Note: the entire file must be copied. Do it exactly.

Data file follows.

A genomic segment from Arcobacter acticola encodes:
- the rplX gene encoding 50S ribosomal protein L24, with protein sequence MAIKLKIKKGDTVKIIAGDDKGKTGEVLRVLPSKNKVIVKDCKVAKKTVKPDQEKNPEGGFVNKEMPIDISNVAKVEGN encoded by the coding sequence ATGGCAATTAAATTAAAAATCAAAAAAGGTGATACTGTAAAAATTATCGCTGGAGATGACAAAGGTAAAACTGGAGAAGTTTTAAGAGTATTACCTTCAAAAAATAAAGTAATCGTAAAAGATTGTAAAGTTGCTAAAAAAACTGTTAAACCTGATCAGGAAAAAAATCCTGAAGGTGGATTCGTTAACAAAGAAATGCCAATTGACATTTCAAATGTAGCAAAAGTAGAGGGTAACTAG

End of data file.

A genomic segment from Arcobacter acticola encodes:
- the rplX gene encoding 50S ribosomal protein L24, with protein sequence MAIKLKIKKGDTVKIIAGDDKGKTGEVLRVLPSKNKVIVKDCKVAKKTVKPDQEKNPEGGFVNKEMPIDISNVAKVEGN encoded by the coding sequence ATGGCAATTAAATTAAAAATCAAAAAAGGTGATACTGTAAAAATTATCGCTGGAGATGACAAAGGTAAAACTGGAGAAGTTTTAAGAGTATTACCTTCAAAAAATAAAGTAATCGTAAAAGATTGTAAAGTTGCTAAAAAAACTGTTAAACCTGATCAGGAAAAAAATCCTGAAGGTGGATTCGTTAACAAAGAAATGCCAATTGACATTTCAAATGTAGCAAAAGTAGAGGGTAACTAG